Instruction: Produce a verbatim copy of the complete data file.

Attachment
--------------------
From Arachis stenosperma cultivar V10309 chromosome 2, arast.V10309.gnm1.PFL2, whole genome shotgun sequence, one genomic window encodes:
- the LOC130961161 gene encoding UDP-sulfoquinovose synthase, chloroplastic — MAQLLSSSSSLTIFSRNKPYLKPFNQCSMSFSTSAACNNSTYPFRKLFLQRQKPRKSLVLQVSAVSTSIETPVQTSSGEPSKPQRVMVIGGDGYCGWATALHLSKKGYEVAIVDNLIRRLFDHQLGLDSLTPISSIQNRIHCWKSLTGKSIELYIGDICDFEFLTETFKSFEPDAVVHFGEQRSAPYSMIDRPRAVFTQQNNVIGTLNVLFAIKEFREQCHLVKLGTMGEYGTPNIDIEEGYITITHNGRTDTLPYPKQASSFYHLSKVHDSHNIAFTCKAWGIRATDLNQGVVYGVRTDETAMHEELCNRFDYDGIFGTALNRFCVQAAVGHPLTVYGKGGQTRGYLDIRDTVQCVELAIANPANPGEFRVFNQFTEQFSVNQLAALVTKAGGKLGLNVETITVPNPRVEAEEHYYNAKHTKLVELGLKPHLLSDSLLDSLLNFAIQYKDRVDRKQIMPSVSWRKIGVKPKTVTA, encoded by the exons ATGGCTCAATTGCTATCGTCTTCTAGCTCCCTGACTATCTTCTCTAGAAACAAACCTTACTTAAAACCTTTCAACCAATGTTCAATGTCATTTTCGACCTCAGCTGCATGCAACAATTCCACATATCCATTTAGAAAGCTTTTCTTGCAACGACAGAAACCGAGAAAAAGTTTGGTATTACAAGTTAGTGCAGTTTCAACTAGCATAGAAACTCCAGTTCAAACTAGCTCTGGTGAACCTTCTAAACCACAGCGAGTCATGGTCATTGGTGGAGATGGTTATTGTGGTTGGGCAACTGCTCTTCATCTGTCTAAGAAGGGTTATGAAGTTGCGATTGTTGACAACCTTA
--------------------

From Arachis stenosperma cultivar V10309 chromosome 2, arast.V10309.gnm1.PFL2, whole genome shotgun sequence, one genomic window encodes:
- the LOC130961161 gene encoding UDP-sulfoquinovose synthase, chloroplastic — MAQLLSSSSSLTIFSRNKPYLKPFNQCSMSFSTSAACNNSTYPFRKLFLQRQKPRKSLVLQVSAVSTSIETPVQTSSGEPSKPQRVMVIGGDGYCGWATALHLSKKGYEVAIVDNLIRRLFDHQLGLDSLTPISSIQNRIHCWKSLTGKSIELYIGDICDFEFLTETFKSFEPDAVVHFGEQRSAPYSMIDRPRAVFTQQNNVIGTLNVLFAIKEFREQCHLVKLGTMGEYGTPNIDIEEGYITITHNGRTDTLPYPKQASSFYHLSKVHDSHNIAFTCKAWGIRATDLNQGVVYGVRTDETAMHEELCNRFDYDGIFGTALNRFCVQAAVGHPLTVYGKGGQTRGYLDIRDTVQCVELAIANPANPGEFRVFNQFTEQFSVNQLAALVTKAGGKLGLNVETITVPNPRVEAEEHYYNAKHTKLVELGLKPHLLSDSLLDSLLNFAIQYKDRVDRKQIMPSVSWRKIGVKPKTVTA, encoded by the exons ATGGCTCAATTGCTATCGTCTTCTAGCTCCCTGACTATCTTCTCTAGAAACAAACCTTACTTAAAACCTTTCAACCAATGTTCAATGTCATTTTCGACCTCAGCTGCATGCAACAATTCCACATATCCATTTAGAAAGCTTTTCTTGCAACGACAGAAACCGAGAAAAAGTTTGGTATTACAAGTTAGTGCAGTTTCAACTAGCATAGAAACTCCAGTTCAAACTAGCTCTGGTGAACCTTCTAAACCACAGCGAGTCATGGTCATTGGTGGAGATGGTTATTGTGGTTGGGCAACTGCTCTTCATCTGTCTAAGAAGGGTTATGAAGTTGCGATTGTTGACAACCTTA